Verse > Anthologies > Alfred H. Miles, ed. > The Sacred Poets of the Nineteenth Century
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Alfred H. Miles, ed.  The Sacred Poets of the Nineteenth Century.  1907.
 
On Disappointment
By Henry Kirk White (1785–1806)
 
    COME, Disappointment, come!
      Not in thy terrors clad;
    Come, in thy meekest, saddest guise;
    Thy chastening rod but terrifies
      The restless and the bad.        5
        But I recline
        Beneath thy shrine,
And round my brow resigned thy peaceful cypress twine.
 
    Though Fancy flies away
      Before thy hollow tread,        10
    Yet Meditation, in her cell,
    Hears with faint eye the lingering knell
      That tells her hopes are dead;
        And though the tear
        By chance appear,        15
Yet she can smile, and say, My all was not laid here.
 
    Come, Disappointment, come!
      Though from Hope’s summit hurled,
    Still, rigid nurse, thou art forgiven,
    For thou severe wert sent from heaven        20
      To wean me from the world;
        To turn my eye
        From vanity,
And point to scenes of bliss that never, never die.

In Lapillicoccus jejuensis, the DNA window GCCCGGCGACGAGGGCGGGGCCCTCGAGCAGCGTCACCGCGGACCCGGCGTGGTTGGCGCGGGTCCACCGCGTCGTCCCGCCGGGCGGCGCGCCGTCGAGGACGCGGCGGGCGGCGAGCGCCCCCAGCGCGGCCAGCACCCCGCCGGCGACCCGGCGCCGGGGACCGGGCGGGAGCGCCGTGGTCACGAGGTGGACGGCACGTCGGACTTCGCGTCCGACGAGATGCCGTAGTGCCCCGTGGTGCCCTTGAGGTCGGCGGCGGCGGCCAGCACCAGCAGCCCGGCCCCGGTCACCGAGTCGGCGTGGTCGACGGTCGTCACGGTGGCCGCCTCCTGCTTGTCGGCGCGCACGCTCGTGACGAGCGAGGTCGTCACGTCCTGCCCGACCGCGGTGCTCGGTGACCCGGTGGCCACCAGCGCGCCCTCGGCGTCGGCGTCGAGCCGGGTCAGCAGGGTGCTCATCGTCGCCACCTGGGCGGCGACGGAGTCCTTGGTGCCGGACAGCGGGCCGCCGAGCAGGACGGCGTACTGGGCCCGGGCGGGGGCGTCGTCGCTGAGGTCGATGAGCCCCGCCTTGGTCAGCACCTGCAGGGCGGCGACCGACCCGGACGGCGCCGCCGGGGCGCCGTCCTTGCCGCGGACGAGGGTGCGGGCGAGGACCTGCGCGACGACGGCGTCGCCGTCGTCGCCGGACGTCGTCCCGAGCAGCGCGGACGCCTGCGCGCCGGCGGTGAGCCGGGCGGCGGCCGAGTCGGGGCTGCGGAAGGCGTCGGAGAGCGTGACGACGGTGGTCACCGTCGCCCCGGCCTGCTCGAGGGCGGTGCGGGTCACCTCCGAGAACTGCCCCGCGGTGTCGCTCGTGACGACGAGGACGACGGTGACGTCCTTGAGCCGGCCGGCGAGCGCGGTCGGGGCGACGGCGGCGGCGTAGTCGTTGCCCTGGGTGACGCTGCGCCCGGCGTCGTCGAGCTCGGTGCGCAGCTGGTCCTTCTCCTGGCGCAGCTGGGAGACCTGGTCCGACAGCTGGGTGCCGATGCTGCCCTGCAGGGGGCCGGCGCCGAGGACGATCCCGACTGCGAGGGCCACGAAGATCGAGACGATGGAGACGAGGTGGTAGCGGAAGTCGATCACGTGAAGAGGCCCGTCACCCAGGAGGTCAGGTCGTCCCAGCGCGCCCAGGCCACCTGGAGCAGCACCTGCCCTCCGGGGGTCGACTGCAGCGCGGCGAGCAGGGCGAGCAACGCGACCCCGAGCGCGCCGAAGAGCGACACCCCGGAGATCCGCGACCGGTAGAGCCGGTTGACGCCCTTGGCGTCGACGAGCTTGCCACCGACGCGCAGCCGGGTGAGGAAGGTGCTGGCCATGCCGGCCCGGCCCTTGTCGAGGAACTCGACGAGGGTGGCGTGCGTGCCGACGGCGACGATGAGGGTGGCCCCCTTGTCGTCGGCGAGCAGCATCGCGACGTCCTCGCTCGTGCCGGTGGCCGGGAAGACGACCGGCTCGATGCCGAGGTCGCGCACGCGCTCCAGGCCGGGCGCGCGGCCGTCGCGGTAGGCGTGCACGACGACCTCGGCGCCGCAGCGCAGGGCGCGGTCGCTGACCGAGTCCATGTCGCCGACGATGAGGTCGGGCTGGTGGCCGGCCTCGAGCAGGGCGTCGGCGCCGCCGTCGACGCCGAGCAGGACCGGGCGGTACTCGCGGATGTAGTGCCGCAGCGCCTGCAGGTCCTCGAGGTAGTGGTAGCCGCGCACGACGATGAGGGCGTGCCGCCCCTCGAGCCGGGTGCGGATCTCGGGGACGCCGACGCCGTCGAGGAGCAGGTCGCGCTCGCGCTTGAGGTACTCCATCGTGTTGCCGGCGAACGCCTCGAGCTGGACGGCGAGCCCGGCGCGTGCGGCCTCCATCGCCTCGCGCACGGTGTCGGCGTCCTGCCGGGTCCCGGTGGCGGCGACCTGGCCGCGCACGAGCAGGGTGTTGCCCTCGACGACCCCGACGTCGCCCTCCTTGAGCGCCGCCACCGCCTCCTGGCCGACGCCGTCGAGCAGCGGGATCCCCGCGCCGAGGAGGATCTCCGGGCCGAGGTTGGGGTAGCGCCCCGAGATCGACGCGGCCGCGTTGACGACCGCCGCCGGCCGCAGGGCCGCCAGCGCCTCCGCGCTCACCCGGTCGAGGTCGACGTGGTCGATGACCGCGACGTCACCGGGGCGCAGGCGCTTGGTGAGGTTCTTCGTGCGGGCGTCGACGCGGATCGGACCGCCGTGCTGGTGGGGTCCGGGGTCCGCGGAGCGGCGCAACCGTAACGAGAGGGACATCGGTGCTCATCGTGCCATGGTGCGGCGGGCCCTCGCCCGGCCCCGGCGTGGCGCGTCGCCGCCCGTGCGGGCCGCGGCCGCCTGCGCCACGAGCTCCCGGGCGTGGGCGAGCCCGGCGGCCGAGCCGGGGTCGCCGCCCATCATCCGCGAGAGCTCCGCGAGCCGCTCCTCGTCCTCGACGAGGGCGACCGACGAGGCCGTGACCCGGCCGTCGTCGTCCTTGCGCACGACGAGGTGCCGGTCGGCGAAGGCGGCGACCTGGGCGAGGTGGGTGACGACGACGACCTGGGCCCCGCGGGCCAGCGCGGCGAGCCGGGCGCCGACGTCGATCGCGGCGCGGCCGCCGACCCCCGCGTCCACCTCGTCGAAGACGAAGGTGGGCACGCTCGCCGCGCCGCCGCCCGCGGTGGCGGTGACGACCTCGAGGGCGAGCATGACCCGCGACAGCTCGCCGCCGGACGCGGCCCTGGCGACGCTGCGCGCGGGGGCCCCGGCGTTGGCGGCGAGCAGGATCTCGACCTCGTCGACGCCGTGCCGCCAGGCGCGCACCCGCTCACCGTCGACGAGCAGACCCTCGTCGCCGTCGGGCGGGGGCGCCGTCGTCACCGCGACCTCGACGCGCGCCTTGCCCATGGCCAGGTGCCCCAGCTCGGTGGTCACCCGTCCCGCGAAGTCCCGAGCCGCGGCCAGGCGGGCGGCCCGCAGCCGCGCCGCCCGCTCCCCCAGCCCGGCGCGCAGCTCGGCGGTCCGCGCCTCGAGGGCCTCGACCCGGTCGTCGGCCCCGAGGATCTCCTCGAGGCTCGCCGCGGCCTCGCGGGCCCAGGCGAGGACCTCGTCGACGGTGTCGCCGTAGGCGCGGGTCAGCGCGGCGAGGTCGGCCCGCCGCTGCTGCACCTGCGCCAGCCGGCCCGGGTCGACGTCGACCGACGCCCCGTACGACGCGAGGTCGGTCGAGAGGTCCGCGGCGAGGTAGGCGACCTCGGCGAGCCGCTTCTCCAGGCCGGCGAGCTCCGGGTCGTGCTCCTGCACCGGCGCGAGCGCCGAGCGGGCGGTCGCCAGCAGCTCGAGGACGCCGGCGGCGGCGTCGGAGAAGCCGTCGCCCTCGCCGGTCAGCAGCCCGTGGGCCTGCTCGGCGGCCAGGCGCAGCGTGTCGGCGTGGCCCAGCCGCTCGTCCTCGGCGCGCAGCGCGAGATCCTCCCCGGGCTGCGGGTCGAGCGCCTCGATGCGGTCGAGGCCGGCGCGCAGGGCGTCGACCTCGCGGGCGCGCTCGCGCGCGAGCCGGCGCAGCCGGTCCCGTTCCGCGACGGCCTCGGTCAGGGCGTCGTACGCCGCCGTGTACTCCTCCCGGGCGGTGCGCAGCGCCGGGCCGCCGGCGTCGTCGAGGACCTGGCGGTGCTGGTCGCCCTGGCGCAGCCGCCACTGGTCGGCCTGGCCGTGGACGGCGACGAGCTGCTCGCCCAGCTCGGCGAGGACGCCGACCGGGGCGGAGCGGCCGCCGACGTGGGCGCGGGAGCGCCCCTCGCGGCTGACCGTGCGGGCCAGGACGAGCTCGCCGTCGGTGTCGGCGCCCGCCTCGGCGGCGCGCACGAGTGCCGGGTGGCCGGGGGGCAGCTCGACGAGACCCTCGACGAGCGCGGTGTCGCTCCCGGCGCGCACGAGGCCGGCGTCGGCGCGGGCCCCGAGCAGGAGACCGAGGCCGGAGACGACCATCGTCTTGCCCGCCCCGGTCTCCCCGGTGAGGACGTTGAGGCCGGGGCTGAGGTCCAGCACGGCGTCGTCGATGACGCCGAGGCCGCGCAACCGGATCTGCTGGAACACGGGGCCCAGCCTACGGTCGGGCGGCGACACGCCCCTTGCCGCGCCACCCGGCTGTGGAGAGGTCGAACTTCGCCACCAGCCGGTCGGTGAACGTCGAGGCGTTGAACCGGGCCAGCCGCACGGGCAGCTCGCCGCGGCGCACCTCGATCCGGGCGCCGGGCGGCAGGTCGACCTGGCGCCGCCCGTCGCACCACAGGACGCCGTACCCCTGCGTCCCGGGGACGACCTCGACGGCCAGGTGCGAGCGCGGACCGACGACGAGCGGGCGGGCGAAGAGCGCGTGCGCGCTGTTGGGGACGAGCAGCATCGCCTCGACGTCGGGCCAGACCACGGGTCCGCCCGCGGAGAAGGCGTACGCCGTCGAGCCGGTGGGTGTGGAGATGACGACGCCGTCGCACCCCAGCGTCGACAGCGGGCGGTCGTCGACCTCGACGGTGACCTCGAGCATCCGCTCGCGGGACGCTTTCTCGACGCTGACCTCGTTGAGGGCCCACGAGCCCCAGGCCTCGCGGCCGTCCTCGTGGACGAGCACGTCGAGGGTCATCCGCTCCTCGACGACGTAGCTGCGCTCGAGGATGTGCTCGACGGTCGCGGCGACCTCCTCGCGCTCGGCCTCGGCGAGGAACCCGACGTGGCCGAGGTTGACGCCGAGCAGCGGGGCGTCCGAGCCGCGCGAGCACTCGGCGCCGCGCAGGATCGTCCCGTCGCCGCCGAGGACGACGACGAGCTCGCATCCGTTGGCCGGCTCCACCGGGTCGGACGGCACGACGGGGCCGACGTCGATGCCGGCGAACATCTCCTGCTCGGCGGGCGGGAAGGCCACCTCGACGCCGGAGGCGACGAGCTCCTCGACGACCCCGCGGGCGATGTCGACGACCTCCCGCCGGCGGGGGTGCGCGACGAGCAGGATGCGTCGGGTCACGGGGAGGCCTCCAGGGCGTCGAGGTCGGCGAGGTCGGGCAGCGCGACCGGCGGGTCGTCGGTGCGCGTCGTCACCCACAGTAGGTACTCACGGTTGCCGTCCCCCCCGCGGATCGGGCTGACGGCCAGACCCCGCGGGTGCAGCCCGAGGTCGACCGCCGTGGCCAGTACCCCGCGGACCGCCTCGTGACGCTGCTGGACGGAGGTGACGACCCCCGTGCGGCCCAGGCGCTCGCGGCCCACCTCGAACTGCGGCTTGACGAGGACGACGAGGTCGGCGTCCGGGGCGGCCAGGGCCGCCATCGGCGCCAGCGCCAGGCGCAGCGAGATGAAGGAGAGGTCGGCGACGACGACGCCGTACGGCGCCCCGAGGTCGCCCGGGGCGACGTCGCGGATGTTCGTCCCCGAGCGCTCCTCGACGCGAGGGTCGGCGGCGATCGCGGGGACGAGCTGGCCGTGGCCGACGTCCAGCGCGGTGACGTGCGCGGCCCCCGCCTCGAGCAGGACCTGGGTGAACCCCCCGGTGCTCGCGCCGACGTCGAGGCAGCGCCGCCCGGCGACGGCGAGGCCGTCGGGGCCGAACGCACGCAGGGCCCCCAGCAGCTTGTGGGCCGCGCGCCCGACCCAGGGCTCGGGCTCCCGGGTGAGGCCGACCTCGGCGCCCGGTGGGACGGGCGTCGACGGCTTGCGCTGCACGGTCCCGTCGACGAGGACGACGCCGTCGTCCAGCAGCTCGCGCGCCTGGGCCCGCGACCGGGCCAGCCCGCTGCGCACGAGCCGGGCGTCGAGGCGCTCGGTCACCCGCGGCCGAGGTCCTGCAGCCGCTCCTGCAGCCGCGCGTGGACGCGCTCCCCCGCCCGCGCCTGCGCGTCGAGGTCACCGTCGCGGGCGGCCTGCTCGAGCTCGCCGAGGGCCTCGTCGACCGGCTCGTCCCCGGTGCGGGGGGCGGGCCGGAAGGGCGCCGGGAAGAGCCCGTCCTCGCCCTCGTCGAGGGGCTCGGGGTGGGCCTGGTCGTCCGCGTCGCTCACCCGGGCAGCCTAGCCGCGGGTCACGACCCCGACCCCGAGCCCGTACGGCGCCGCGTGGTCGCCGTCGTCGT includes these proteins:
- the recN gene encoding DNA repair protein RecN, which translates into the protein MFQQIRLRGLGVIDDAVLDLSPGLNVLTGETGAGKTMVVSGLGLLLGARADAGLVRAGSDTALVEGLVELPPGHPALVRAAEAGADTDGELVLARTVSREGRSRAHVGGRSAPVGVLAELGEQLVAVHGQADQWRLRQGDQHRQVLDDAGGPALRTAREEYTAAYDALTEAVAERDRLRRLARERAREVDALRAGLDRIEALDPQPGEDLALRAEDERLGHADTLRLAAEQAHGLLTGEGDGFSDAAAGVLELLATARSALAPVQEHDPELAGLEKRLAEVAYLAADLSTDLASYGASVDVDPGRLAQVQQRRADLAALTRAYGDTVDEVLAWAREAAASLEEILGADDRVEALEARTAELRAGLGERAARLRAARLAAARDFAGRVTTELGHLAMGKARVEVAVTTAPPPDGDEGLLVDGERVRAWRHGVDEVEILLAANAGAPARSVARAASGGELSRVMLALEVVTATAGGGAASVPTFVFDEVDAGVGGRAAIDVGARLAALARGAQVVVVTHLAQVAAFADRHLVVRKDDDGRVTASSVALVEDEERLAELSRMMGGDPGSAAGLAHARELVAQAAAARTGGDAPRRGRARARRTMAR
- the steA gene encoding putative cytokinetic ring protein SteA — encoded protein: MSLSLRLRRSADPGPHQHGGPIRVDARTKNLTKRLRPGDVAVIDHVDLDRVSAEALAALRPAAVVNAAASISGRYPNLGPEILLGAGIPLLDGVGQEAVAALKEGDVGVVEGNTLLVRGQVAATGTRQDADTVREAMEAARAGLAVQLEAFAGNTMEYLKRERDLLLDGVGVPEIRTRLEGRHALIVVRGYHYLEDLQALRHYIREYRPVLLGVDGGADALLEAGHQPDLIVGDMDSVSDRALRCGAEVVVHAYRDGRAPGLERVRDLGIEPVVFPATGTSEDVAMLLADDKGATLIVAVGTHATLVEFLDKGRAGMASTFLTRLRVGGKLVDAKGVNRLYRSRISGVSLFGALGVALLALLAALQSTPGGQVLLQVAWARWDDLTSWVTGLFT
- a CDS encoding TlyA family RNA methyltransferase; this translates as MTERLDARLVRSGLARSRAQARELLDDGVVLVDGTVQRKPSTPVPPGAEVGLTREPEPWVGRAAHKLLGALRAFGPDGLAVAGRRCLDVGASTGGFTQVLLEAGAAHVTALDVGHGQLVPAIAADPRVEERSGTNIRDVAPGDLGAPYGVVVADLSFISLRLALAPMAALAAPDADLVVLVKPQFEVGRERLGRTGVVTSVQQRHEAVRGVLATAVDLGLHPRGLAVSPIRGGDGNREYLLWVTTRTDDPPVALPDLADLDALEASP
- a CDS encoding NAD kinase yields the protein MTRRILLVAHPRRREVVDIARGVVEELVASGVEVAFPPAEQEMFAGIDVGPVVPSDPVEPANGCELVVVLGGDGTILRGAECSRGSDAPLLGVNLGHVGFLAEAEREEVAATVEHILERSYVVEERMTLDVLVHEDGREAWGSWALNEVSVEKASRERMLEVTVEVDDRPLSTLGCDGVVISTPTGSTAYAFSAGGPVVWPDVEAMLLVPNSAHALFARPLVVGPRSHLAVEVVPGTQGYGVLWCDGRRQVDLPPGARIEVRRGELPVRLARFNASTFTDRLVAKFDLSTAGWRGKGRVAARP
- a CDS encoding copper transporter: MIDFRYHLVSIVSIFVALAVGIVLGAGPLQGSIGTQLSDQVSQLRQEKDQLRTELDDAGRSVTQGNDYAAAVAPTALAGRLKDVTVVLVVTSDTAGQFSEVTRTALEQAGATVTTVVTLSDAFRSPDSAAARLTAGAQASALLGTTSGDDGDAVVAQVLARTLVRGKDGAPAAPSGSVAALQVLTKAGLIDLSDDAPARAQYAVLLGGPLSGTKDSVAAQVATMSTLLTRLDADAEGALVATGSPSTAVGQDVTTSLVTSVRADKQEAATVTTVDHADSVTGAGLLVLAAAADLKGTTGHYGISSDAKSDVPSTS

What is this passing scene?        25
      A peevish April day!
    A little sun—a little rain,
    And then night sweeps along the plain,
      And all things fade away.
        Man (soon discussed)        30
        Yields up his trust,
And all his hopes and fears lie with him in the dust.
 
    Oh, what is Beauty’s power?
      It flourishes and dies;
    Will the cold earth its silence break,        35
    To tell how soft, how smooth a cheek
      Beneath its surface lies?
        Mute, mute is all
        O’er Beauty’s fall;
Her praise resounds no more when mantled in her pall.        40
 
    The most beloved on earth
      Not long survives to-day;
    So music past is obsolete,
    And yet ’twas sweet, ’twas passing sweet,
      But now ’tis gone away.        45
        Thus does the shade
        In memory fade,
When in forsaken tomb the form beloved is laid.
 
    Then since this world is vain,
      And volatile, and fleet,        50
    Why should I lay up earthly joys,
    Where rust corrupts, and moth destroys,
      And cares and sorrows eat?
        Why fly from ill
        With anxious skill,        55
When soon this hand will freeze, this throbbing heart be still.
 
    Come, Disappointment, come!
      Thou art not stern to me;
    Sad Monitress! I own thy sway,
    A votary sad in early day,        60
      I bend my knee to thee.
        From sun to sun
        My race will run,
I only bow, and say, My God, Thy will be done!
 
 
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